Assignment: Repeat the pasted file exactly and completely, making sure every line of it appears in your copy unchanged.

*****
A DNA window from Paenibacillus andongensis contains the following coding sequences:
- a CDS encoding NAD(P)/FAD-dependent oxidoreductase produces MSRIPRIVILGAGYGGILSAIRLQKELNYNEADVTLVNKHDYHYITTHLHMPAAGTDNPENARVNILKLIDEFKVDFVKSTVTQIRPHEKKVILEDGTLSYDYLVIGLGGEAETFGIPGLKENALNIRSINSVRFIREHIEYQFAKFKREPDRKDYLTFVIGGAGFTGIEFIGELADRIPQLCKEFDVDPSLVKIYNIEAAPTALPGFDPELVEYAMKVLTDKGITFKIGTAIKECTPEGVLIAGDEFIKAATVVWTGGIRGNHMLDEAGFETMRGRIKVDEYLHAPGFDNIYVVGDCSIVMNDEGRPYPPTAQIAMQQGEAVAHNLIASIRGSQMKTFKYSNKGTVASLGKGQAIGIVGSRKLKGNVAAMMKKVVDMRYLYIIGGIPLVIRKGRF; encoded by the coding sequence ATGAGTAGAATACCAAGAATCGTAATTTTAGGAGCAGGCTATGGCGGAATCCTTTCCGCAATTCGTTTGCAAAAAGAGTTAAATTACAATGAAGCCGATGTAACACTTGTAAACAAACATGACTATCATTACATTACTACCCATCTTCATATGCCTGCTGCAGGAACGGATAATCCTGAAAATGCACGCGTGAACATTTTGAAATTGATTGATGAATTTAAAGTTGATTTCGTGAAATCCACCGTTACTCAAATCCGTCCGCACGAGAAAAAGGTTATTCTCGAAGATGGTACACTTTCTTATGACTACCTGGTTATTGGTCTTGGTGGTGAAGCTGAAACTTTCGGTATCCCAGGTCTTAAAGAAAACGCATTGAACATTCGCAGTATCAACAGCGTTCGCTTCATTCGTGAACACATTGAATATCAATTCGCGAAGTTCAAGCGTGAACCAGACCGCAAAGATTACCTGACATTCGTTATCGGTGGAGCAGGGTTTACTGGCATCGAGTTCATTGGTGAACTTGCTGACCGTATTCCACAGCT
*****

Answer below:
A DNA window from Paenibacillus andongensis contains the following coding sequences:
- a CDS encoding NAD(P)/FAD-dependent oxidoreductase produces MSRIPRIVILGAGYGGILSAIRLQKELNYNEADVTLVNKHDYHYITTHLHMPAAGTDNPENARVNILKLIDEFKVDFVKSTVTQIRPHEKKVILEDGTLSYDYLVIGLGGEAETFGIPGLKENALNIRSINSVRFIREHIEYQFAKFKREPDRKDYLTFVIGGAGFTGIEFIGELADRIPQLCKEFDVDPSLVKIYNIEAAPTALPGFDPELVEYAMKVLTDKGITFKIGTAIKECTPEGVLIAGDEFIKAATVVWTGGIRGNHMLDEAGFETMRGRIKVDEYLHAPGFDNIYVVGDCSIVMNDEGRPYPPTAQIAMQQGEAVAHNLIASIRGSQMKTFKYSNKGTVASLGKGQAIGIVGSRKLKGNVAAMMKKVVDMRYLYIIGGIPLVIRKGRF; encoded by the coding sequence ATGAGTAGAATACCAAGAATCGTAATTTTAGGAGCAGGCTATGGCGGAATCCTTTCCGCAATTCGTTTGCAAAAAGAGTTAAATTACAATGAAGCCGATGTAACACTTGTAAACAAACATGACTATCATTACATTACTACCCATCTTCATATGCCTGCTGCAGGAACGGATAATCCTGAAAATGCACGCGTGAACATTTTGAAATTGATTGATGAATTTAAAGTTGATTTCGTGAAATCCACCGTTACTCAAATCCGTCCGCACGAGAAAAAGGTTATTCTCGAAGATGGTACACTTTCTTATGACTACCTGGTTATTGGTCTTGGTGGTGAAGCTGAAACTTTCGGTATCCCAGGTCTTAAAGAAAACGCATTGAACATTCGCAGTATCAACAGCGTTCGCTTCATTCGTGAACACATTGAATATCAATTCGCGAAGTTCAAGCGTGAACCAGACCGCAAAGATTACCTGACATTCGTTATCGGTGGAGCAGGGTTTACTGGCATCGAGTTCATTGGTGAACTTGCTGACCGTATTCCACAGCT